WesternHunter's picture
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Re: Media at Work

I don't blame anyone for being sensitive or paranoid about the media "prepping the battlefield". The mainstream media does do this and has always done this. The are the only cause of what I call "Moral Panic". The mainstream media has been responsible for the vast majority of legislative action taken on any issue. They make a lot of mountain out of tiney molehills and really have a tendency to terribly mislead people about truth and facts. The worst part is that I can't believe Americans are as gullible as they have proven to be. The only thing that differs in the media today compared to say 30 or 40 years ago is that today there is an amazing number of news networks. Couple that with todays technology and 24hr a day airtime- just about eveyone joe on every corner having some means of being able to record audio or video, and you have anything no matter how insignificant making news. It seems that all someone has to do anymore to make the news is sneeze or trip in public. Expat has more experience in broadcasting than I do, so correct me if I'm wrong. But, from what I've observed it seems In the old days of broadcasting the media had to be more discriminating about what they chose to air as news, not as much airtime.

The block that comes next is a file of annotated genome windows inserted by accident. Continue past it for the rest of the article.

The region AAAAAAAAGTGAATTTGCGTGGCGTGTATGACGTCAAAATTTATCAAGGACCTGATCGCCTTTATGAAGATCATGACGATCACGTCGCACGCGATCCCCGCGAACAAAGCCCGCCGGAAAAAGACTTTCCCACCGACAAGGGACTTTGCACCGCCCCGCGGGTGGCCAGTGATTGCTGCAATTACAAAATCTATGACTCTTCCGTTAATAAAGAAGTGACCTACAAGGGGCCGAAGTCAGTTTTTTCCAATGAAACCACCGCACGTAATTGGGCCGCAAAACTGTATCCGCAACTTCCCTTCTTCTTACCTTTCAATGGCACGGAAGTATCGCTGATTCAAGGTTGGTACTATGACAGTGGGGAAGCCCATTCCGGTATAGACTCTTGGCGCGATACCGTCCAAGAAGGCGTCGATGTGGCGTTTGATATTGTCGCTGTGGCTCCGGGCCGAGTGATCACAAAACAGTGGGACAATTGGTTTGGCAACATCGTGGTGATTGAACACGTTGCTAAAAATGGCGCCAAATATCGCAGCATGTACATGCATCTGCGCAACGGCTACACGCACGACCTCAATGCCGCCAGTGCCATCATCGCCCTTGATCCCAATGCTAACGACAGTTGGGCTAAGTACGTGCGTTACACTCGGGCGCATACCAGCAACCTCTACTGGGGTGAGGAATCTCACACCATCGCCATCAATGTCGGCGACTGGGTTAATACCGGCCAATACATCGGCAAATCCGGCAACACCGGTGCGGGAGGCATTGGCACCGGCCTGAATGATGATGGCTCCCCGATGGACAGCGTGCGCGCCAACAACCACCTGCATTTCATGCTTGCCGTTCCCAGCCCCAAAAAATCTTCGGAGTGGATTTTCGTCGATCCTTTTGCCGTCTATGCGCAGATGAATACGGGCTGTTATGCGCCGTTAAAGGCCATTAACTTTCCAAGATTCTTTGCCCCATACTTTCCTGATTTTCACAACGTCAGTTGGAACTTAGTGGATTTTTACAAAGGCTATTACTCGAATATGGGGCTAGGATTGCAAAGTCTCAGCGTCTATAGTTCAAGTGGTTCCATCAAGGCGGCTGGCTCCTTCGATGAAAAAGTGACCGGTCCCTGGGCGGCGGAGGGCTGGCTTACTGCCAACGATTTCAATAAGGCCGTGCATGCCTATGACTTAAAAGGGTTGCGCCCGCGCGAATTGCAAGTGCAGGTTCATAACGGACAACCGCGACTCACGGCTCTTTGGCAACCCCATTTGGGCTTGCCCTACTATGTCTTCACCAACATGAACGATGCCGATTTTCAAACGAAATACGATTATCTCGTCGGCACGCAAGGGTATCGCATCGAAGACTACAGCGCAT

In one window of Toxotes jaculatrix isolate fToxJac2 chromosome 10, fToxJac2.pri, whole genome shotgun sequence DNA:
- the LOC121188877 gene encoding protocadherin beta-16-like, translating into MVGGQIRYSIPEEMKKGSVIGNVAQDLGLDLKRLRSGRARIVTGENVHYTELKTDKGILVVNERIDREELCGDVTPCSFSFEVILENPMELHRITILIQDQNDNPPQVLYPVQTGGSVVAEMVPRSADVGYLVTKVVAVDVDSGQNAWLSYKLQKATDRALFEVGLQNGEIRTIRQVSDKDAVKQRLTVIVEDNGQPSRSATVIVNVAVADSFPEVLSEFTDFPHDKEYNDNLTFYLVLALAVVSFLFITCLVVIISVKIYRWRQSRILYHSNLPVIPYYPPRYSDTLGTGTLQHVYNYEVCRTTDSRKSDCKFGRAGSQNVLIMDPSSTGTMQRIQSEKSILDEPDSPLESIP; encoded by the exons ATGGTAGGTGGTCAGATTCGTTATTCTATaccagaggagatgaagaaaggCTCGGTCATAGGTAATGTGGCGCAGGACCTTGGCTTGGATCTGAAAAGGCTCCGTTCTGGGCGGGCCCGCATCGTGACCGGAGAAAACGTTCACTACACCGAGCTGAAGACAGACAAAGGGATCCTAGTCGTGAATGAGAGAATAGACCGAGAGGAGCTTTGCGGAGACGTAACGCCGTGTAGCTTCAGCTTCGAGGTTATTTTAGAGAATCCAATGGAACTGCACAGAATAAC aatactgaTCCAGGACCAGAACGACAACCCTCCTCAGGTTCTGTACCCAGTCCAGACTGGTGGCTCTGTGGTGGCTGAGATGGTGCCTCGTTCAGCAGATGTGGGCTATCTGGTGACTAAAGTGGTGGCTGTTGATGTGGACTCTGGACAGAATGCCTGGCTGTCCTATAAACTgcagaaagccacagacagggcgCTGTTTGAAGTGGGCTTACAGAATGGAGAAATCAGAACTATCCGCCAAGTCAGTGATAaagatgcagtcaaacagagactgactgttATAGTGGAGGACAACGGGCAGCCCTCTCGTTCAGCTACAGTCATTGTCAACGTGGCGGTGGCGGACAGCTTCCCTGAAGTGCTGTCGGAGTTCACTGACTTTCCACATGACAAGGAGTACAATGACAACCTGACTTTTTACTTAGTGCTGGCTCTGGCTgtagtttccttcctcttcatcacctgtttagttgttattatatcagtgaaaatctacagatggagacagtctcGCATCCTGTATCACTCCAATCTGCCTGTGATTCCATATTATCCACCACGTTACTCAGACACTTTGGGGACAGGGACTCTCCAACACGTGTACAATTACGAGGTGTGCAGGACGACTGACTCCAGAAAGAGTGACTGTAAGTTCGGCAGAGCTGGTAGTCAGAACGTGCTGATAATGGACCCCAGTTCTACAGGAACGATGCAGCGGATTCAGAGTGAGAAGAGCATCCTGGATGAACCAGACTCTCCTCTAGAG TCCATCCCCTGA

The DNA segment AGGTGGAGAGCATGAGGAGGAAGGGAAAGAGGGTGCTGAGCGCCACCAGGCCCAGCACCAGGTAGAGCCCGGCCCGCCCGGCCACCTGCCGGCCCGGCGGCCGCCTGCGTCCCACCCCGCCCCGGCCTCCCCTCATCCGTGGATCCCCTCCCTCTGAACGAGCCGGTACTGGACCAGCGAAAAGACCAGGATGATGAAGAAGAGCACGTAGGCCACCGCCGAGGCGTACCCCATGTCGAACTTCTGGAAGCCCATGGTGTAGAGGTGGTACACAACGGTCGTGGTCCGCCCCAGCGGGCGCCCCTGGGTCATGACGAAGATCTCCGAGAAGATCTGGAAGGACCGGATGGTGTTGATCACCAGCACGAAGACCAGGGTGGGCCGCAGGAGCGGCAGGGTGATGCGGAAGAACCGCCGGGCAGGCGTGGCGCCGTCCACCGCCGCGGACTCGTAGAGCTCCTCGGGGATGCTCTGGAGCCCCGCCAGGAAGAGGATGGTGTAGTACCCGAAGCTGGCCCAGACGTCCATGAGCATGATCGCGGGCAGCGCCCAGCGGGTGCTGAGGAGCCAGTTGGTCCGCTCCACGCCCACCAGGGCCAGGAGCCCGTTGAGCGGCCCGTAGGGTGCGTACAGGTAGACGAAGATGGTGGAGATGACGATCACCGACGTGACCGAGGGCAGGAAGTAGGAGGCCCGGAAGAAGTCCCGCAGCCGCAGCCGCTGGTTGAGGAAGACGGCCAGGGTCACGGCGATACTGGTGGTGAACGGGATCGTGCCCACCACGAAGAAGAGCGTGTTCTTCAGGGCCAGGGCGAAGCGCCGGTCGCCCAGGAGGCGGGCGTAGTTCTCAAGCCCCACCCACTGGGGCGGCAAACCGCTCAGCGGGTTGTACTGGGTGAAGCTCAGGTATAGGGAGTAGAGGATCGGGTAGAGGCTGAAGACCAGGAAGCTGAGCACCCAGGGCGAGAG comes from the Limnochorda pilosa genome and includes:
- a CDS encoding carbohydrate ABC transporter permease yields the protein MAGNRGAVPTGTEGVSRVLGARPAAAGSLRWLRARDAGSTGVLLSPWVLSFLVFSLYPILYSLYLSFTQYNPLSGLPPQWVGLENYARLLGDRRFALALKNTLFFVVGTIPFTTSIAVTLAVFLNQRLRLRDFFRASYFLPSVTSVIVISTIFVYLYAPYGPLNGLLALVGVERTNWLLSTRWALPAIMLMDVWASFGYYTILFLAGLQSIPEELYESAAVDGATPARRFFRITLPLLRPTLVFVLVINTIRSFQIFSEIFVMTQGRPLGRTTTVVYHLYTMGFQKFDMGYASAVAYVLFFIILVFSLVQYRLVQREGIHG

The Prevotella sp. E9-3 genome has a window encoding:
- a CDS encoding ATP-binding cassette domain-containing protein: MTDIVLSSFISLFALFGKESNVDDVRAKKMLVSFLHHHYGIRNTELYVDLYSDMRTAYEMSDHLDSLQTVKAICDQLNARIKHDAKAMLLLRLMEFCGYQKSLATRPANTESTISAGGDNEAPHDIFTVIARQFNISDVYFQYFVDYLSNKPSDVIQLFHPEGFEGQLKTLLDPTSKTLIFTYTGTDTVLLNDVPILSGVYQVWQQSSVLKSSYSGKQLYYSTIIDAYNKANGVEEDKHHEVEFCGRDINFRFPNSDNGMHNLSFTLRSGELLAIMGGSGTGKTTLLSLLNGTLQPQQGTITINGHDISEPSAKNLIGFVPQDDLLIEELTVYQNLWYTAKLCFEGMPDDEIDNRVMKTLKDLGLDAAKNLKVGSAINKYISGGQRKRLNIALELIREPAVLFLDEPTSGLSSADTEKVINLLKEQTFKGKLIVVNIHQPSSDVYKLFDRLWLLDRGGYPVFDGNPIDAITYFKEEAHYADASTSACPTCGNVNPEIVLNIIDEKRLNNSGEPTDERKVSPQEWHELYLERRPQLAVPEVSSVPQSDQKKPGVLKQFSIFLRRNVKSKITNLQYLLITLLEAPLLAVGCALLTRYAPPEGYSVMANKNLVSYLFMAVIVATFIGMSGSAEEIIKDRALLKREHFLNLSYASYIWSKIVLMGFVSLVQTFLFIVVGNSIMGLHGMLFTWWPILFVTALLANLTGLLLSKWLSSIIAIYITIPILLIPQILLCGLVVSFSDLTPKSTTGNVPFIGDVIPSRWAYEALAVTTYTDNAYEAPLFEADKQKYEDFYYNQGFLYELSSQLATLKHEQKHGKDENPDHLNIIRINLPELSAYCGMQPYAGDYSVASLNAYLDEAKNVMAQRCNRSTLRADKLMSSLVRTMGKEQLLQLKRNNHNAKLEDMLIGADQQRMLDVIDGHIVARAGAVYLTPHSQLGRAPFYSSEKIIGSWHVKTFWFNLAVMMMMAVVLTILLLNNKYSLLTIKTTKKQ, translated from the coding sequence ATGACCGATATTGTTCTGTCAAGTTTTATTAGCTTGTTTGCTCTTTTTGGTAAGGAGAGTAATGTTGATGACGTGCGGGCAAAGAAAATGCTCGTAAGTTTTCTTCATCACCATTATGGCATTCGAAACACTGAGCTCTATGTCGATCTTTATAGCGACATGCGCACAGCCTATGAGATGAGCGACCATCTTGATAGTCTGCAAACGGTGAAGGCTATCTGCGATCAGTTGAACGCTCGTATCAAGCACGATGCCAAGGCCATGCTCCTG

expatriate's picture
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Re: Media at Work

Actually, a big part of the problem is too much airtime. When you only have a 30 minute broadcast to work with, there's only so much you can say about a criminal case or a girl that disappears in Aruba. But in today's environment, you have to fill 24 hours of coverage, and news media is now a national business on which entire networks are centered. The evening news is no longer one TV show to sell ad space on -- it's the whole network. The business is cutthroat as well, and it's no longer about chasing a story to air at 6 PM -- it's about getting something on the air in the next 15 minutes to beat the competition. It's not about efficiency and depth -- it's meatball surgery. The net effect is that an incredibly fast-paced news cycle has been turbocharged. As a result, it's more prone to sensationalism and error, and stories are more prone to reporters' and editors' personal biases because they have to act so quickly.